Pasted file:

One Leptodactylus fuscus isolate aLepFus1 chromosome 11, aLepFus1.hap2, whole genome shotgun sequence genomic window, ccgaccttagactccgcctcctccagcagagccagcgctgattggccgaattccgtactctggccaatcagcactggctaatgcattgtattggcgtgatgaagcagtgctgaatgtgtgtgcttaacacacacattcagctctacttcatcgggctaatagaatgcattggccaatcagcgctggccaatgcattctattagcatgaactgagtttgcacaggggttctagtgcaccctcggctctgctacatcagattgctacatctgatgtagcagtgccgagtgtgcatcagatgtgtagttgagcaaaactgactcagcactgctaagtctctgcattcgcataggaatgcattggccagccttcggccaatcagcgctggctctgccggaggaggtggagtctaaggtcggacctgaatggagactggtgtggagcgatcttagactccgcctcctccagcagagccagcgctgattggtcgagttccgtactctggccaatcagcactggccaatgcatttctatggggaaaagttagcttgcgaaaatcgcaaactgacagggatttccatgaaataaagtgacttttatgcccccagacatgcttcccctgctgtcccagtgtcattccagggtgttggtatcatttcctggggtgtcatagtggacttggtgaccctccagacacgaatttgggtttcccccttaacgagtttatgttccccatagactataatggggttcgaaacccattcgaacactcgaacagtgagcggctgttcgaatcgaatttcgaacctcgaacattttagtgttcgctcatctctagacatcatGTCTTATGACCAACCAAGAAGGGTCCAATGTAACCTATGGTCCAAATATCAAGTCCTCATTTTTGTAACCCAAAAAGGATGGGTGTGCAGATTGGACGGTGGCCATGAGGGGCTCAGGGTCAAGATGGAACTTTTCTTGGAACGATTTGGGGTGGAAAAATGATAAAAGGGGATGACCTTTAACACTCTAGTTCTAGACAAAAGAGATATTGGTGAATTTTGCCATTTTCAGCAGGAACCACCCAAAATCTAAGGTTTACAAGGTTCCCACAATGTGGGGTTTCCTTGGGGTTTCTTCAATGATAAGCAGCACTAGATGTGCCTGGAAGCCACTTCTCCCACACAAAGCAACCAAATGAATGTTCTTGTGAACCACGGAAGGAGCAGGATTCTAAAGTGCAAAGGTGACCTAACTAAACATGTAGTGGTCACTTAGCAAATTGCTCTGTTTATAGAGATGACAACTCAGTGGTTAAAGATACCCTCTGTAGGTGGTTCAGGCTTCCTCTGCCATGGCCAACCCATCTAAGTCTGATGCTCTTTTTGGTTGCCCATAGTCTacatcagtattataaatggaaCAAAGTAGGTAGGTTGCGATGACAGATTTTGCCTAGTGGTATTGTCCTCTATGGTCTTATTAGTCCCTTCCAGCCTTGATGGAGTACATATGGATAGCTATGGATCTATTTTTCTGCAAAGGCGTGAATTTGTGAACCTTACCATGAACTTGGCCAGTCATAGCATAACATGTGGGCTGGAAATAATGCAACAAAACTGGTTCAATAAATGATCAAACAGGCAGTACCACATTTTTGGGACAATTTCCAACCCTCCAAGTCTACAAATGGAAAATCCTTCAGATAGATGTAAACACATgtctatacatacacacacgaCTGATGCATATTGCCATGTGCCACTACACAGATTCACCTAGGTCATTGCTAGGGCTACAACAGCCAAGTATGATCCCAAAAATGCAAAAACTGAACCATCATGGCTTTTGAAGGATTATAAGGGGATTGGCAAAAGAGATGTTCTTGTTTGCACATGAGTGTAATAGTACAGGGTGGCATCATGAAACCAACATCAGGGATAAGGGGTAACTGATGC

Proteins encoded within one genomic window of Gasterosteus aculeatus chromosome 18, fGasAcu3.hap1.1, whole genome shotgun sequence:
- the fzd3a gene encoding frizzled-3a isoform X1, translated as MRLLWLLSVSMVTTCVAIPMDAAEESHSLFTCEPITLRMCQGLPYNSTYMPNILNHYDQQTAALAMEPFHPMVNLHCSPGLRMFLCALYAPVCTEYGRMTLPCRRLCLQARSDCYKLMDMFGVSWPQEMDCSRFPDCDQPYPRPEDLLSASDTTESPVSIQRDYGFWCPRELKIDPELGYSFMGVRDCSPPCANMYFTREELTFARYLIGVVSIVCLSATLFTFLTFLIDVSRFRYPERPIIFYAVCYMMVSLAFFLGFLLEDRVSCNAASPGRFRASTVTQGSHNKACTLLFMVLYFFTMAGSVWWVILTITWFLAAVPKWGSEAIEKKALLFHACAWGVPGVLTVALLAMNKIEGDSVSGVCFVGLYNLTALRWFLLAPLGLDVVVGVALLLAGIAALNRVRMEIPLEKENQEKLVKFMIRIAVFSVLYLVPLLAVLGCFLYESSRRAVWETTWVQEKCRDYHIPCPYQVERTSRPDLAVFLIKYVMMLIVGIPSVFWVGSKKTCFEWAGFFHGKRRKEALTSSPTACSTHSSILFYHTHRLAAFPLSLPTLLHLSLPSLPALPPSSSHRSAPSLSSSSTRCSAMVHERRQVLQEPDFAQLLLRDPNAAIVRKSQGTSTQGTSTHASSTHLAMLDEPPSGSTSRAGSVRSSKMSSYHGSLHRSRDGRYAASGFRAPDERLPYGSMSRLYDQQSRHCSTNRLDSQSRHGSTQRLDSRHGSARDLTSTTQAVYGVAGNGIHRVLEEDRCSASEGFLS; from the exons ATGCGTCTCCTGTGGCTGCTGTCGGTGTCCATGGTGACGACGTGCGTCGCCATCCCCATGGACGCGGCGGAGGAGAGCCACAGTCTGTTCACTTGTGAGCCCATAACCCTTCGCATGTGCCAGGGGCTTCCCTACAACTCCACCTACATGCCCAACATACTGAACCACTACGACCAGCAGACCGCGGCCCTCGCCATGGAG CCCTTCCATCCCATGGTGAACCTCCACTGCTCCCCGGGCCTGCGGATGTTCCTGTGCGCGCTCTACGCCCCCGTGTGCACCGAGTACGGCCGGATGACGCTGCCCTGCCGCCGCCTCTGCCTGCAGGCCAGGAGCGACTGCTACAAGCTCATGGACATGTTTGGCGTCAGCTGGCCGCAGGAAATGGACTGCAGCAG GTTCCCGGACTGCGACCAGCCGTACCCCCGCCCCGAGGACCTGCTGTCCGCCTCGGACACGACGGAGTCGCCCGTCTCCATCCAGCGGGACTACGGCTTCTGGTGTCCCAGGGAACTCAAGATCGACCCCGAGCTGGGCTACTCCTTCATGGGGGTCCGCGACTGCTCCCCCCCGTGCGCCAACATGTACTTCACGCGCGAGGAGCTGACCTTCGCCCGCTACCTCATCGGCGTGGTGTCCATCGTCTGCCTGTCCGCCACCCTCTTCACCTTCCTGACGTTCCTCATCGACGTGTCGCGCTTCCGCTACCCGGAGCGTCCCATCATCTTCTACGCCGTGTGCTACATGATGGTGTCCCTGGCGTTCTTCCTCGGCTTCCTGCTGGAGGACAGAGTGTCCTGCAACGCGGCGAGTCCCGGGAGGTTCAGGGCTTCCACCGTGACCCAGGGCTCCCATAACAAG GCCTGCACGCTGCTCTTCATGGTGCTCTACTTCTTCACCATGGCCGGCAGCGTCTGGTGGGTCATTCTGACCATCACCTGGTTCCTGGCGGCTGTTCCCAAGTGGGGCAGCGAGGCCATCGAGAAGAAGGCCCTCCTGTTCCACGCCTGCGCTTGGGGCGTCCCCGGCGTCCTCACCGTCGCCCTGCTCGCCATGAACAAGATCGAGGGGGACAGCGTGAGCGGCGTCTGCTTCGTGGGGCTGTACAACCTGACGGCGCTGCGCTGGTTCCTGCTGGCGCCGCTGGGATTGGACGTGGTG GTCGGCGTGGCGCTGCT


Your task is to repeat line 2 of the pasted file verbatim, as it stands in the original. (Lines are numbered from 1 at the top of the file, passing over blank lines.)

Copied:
Proteins encoded within one genomic window of Gasterosteus aculeatus chromosome 18, fGasAcu3.hap1.1, whole genome shotgun sequence: